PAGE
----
I am pulling this out of the recent "Possibility" thread because I feel that Paula's original question wasn't given enough consideration. Her suggestion:
Clearly there must be change. So why not anaylze all pwp who desire to - their entire genome? Between the NIH, google, 23andme, MJFF, kinetics, PDF this could be a good way to spend money instead of on mice, lab rats and fruit flies. Wouldn't all our genes thrown into a database identify much about everyone? wouldn't that be worth 100 million dollars instead of yet another 15 yr study that yields nothing?
If I am not mistaken, 23andme analysis is our entire genome and in genetic studies they have proven they are on the cutting edge: they are the first research group to include patients and in just over two years they published a meta analysis the identified two new SNPS associated with PD plus they ensured the results were open source. That is quite a feat compared to snail's pace we are used to. This is all largely the doing of Sergey Brin of Google fame- I think he is one of our unsung heroes. He has given 50 million to research for starters... http://www.wired.com/magazine/2010/0...s_search/all/1
So we have a good solid start in the genetics dept but my question mirrors Paula's. 23andme already has the entire genomes of 6,000 PWP and numerous other GWAS (Genomic Wide Associative Studies) have been published on PD. There is even a database just on PD genomics (www.pdgene.org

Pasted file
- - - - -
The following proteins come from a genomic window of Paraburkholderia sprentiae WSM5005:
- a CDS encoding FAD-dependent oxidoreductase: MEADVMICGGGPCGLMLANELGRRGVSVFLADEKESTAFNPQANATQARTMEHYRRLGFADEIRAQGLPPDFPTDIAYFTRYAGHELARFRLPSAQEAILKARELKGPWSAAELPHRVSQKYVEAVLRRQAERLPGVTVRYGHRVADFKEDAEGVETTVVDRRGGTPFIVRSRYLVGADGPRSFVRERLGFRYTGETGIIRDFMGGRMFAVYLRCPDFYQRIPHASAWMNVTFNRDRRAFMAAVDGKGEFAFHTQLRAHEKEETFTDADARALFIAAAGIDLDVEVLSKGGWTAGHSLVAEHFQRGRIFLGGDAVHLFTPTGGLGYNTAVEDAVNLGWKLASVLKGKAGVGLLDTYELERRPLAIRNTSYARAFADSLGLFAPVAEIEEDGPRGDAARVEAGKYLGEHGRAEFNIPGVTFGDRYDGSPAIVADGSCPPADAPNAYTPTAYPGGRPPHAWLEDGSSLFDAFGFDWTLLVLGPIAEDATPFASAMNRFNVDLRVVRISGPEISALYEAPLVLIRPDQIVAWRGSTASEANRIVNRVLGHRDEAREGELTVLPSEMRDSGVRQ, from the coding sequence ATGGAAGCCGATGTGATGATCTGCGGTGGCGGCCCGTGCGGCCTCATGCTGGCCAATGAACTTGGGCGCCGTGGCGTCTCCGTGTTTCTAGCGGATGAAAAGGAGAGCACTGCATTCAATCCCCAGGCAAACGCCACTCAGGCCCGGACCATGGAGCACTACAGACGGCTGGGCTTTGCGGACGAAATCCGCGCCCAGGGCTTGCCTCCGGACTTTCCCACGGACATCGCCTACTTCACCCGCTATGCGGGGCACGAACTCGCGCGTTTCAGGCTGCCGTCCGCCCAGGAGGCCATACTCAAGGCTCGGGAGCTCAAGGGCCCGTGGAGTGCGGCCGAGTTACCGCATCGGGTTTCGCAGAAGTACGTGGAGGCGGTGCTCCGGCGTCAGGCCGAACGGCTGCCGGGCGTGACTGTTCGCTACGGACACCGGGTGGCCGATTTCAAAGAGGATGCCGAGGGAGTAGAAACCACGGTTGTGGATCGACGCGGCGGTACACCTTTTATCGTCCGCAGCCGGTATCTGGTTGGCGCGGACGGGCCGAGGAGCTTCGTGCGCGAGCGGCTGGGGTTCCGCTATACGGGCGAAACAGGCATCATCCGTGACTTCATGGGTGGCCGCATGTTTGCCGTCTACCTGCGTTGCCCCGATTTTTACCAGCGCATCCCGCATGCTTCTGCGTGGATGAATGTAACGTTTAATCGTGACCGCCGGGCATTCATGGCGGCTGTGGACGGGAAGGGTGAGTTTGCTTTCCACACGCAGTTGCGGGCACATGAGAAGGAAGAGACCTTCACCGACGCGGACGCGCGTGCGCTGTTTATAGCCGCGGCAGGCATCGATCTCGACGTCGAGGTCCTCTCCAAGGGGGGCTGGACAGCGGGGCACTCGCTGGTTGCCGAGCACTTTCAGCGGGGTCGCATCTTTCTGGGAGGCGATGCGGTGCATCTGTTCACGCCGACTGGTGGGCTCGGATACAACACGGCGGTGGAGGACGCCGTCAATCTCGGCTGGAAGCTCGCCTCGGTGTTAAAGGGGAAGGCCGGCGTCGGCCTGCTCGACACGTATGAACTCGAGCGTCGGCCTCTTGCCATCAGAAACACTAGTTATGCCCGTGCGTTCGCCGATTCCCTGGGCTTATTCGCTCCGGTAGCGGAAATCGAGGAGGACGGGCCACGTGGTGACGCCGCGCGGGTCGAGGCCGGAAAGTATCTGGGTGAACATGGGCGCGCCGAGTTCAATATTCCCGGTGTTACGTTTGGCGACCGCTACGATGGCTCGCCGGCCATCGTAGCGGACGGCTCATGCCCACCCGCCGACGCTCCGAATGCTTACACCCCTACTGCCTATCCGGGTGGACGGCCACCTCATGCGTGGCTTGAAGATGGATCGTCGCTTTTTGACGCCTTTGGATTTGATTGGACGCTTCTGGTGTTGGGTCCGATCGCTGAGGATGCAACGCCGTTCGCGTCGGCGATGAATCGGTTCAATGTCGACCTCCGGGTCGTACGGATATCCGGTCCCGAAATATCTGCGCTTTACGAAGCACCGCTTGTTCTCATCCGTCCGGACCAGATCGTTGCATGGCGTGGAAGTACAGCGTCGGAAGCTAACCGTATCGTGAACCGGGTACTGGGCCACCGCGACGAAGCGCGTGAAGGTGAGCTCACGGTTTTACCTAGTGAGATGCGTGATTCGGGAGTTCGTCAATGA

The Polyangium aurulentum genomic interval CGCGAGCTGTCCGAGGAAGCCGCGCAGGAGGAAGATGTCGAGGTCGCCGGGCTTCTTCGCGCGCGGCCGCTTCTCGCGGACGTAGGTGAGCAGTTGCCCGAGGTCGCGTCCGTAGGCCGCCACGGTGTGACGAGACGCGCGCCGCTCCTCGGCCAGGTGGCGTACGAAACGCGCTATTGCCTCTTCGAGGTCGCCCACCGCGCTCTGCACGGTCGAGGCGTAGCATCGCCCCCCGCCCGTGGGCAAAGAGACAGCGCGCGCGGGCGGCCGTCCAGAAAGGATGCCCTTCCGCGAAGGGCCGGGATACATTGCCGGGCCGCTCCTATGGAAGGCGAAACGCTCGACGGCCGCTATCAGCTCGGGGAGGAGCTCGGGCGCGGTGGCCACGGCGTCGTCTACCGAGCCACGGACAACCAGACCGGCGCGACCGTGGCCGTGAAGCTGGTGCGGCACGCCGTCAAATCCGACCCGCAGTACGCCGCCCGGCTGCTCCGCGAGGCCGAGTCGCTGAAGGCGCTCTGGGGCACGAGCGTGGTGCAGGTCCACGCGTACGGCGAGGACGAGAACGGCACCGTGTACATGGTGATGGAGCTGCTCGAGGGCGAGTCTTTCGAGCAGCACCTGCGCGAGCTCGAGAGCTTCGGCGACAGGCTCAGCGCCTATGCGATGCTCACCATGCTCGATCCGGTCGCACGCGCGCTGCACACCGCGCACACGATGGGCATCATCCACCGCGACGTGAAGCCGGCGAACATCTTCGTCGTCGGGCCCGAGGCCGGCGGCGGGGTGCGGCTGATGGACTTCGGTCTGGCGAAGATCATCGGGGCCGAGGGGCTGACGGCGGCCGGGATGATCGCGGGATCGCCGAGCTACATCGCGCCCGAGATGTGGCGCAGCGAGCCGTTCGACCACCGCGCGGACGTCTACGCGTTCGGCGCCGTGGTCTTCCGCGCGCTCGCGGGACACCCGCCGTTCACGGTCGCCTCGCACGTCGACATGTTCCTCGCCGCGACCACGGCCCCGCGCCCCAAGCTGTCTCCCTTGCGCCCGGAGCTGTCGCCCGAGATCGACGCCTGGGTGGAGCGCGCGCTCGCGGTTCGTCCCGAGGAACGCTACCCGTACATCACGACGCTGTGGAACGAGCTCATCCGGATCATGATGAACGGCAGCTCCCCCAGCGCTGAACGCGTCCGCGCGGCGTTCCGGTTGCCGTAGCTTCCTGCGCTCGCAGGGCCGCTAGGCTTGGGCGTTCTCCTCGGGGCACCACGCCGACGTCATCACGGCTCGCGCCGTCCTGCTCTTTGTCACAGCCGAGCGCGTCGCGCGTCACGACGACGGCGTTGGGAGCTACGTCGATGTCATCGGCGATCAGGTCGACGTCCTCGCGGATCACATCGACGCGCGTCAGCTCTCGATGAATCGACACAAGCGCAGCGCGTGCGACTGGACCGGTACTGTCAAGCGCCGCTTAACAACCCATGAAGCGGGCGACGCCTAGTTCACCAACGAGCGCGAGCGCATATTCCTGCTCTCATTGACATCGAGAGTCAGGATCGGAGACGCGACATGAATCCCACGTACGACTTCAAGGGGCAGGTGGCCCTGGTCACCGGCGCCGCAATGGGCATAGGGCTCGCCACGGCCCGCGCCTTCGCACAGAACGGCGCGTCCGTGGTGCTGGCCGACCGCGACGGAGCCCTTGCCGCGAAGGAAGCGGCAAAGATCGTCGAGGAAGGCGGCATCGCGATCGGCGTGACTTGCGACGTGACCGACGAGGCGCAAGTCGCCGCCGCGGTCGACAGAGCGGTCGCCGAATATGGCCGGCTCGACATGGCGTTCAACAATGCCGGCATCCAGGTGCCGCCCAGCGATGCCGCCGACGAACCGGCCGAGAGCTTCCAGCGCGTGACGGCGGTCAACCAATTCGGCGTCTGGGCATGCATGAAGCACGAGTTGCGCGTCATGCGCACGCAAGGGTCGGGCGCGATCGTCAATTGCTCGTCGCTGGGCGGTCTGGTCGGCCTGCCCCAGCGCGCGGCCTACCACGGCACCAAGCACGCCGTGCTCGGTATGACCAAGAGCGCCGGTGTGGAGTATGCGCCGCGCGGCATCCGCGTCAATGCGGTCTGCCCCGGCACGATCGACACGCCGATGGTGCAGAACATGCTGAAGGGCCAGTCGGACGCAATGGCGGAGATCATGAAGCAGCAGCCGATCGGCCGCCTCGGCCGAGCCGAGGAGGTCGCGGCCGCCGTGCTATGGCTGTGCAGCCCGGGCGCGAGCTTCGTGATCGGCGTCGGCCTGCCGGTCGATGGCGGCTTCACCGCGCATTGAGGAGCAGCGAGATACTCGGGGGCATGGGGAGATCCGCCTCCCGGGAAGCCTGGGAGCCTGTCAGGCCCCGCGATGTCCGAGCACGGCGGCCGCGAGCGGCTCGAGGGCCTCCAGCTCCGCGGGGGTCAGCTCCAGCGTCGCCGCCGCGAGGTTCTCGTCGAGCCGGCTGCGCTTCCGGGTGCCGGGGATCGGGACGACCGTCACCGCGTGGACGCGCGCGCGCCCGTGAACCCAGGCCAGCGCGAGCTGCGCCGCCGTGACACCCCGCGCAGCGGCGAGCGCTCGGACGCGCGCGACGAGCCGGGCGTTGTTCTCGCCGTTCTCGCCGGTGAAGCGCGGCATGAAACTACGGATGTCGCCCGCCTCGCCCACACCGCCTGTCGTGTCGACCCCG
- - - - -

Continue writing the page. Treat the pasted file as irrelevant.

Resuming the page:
). So why haven't we gotten any further? Again, it comes down to the profound lack of interest in studying metadata- looking at all studies and finding correlation, IMHO. I know it is all much more complex than this and even if we do find commonalities; this is only one part of the puzzle. Still if someone were to fund what Paula is saying at least we have mad some progress.
We have our genomes, so why not be proactive? Two ways- go public with the data; this can be done on 23andme as well as SNPedia in hope that someone with the interest and ability will look at it and act. Or we can start on a smaller scale here and share only PD related data that in research shows strong association to PD. I am not sure what to do with it though once collected other than the most basic comparison or averaging. However, it seems useful to have this data because we can run queries against them later on.
Anyway, here is a link to the table of the genetic mutations seeming to have the most relevance to PD. Note: only a handful of these are shared currently by 23andme, but you can find more by registering your genome with SNPedia and searching by SNP. It is worth the time and 2.00, I think.
Genome-wide significant summary meta-analysis results of the PDGene database in populations of Caucasian and Asian decent.
We have all this raw data to make use of and maybe this isn't feasible. Any other ideas? It seems we could be learning more from it on our own.